/**
 * Create a Collection of new instances of the related model.
 *
 * @param  array  $records
 * @return \Illuminate\Database\Eloquent\Collection
 */
public function createMany(array $records)
{
    $instances = $this->related->newCollection();

    foreach ($records as $record) {
        $instances->push($this->create($record));
    }

    return $instances;
}
| improve this answer | |
  • 29
    This is not what's called bulk insert. Because of the poor implementation, this function will prepare and execute the same query once per Item. – Paul Spiegel Apr 19 '17 at 8:47
  • 1
    It's worth noting this is a relationship method, can cannot be called directly from the model i.e. Model::createMany(). – digout Jun 15 at 11:59
24

This is how you do it in more Eloquent way,

    $allintests = [];
    foreach($intersts as $item){ //$intersts array contains input data
        $intestcat = new User_Category();
        $intestcat->memberid = $item->memberid;
        $intestcat->catid= $item->catid;
        $allintests[] = $intestcat->attributesToArray();
    }
    User_Category::insert($allintests);
| improve this answer | |
4

I searched many times for it, finally used custom timestamps like below:

$now = Carbon::now()->toDateTimeString();
Model::insert([
    ['name'=>'Foo', 'created_at'=>$now, 'updated_at'=>$now],
    ['name'=>'Bar', 'created_at'=>$now, 'updated_at'=>$now],
    ['name'=>'Baz', 'created_at'=>$now, 'updated_at'=>$now],
    ..................................
]);
| improve this answer | |
2

Eloquent::insert is the proper solution but it wont update the timestamps, so you can do something like below

 $json_array=array_map(function ($a) {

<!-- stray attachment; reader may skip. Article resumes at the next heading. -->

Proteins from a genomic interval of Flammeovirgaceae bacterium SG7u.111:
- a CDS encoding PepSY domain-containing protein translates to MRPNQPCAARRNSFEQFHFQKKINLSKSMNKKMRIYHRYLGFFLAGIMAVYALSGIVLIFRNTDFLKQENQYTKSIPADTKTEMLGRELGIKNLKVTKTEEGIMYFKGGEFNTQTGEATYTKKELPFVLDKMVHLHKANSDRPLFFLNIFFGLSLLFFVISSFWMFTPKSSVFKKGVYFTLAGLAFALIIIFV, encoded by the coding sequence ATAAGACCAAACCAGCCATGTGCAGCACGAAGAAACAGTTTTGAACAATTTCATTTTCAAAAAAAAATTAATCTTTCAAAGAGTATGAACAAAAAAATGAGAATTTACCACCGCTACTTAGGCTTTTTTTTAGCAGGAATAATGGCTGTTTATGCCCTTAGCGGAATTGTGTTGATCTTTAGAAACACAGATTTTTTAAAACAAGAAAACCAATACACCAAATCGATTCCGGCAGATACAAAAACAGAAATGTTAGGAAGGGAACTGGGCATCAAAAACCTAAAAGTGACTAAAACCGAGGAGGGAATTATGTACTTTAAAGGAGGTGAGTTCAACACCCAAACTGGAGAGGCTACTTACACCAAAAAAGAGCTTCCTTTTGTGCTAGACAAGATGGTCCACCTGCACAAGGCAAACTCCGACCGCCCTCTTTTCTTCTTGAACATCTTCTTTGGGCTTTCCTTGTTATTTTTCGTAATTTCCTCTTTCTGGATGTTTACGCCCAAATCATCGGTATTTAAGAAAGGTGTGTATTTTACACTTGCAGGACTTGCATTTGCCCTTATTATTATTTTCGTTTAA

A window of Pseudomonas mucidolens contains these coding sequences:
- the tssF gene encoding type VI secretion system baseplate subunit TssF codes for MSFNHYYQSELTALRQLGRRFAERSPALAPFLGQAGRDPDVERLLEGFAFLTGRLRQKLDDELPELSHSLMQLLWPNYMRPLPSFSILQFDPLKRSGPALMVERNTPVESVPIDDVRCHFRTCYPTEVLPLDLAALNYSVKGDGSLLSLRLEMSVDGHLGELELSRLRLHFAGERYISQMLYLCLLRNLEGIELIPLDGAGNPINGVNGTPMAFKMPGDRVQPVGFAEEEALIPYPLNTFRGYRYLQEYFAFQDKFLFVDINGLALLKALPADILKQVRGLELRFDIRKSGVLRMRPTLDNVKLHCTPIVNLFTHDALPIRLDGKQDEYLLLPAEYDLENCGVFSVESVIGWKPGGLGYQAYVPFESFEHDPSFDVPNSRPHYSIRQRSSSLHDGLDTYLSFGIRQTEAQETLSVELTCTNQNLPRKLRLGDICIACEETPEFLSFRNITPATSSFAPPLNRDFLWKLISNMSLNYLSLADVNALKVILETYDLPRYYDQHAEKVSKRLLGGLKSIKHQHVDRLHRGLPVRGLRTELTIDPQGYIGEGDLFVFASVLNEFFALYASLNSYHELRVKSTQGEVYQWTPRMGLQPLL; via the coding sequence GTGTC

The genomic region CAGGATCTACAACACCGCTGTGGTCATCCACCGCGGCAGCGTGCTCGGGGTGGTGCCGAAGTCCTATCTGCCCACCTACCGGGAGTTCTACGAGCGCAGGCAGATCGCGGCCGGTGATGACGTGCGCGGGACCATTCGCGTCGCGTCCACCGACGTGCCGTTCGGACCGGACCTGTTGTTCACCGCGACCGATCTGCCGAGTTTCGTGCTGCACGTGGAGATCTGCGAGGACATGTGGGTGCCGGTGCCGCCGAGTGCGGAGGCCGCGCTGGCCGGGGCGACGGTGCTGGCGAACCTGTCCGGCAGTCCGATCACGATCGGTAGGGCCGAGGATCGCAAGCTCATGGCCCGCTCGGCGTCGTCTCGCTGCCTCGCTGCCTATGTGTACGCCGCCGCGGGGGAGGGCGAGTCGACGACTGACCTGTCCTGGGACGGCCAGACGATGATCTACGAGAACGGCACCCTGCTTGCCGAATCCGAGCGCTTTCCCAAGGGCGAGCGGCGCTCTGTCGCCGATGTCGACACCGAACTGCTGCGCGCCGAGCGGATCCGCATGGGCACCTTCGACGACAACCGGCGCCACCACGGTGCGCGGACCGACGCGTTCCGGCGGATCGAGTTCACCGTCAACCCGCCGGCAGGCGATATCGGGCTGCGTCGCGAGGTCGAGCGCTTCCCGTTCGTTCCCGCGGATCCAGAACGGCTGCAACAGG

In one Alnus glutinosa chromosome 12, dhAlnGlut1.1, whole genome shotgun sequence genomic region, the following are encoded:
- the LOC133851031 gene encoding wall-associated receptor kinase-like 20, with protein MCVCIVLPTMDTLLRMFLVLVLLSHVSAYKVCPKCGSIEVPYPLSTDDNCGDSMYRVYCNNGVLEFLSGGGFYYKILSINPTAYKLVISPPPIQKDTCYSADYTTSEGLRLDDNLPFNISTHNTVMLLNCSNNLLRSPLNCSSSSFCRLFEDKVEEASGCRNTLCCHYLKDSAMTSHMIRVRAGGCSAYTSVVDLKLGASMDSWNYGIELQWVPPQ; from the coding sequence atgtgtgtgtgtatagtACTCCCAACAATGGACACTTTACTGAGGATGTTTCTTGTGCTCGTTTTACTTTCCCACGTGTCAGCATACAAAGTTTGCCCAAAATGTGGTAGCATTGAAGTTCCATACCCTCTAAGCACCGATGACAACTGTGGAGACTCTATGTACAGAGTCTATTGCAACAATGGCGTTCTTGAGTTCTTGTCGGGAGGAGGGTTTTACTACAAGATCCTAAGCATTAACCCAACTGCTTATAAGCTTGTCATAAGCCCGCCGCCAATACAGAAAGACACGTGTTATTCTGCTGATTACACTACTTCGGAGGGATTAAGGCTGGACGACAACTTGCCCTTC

return array_merge($a,['created_at'=> 
                                            Carbon::now(),'updated_at'=> Carbon::now()]
                                           ); 
                                     }, $json_array); 
 Model::insert($json_array);

The idea is to add created_at and updated_at on whole array before doing insert

| improve this answer | |
0

From Laravel 5.7 with Illuminate\Database\Query\Builder you can use insertUsing method.

$query = [];
foreach($oXML->results->item->item as $oEntry){
    $date = date("Y-m-d H:i:s")
    $query[] = "('{$oEntry->firstname}', '{$oEntry->lastname}', '{$date}')";
}

Builder::insertUsing(['first_name', 'last_name', 'date_added'], implode(', ', $query));
| improve this answer | |
-1
$start_date = date('Y-m-d h:m:s');        
        $end_date = date('Y-m-d h:m:s', strtotime($start_date . "+".$userSubscription['duration']." months") );
        $user_subscription_array = array(
          array(
            'user_id' => $request->input('user_id'),
            'user_subscription_plan_id' => $request->input('subscription_plan_id'),
            'name' => $userSubscription['name'],
            'description' => $userSubscription['description'],
            'duration' => $userSubscription['duration'],
            'start_datetime' => $start_date,
            'end_datetime' => $end_date,
            'amount' => $userSubscription['amount'],
            'invoice_id' => '',
            'transection_datetime' => '',
            'created_by' => '1',
            'status_id' => '1', ),
array(
            'user_id' => $request->input('user_id'),
            'user_subscription_plan_id' => $request->input('subscription_plan_id'),
            'name' => $userSubscription['name'],
            'description' => $userSubscription['description'],
            'duration' => $userSubscription['duration'],
            'start_datetime' => $start_date,
            'end_datetime' => $end_date,
            'amount' => $userSubscription['amount'],
            'invoice_id' => '',
            'transection_datetime' => '',
            'created_by' => '1',
            'status_id' => '1', )
        );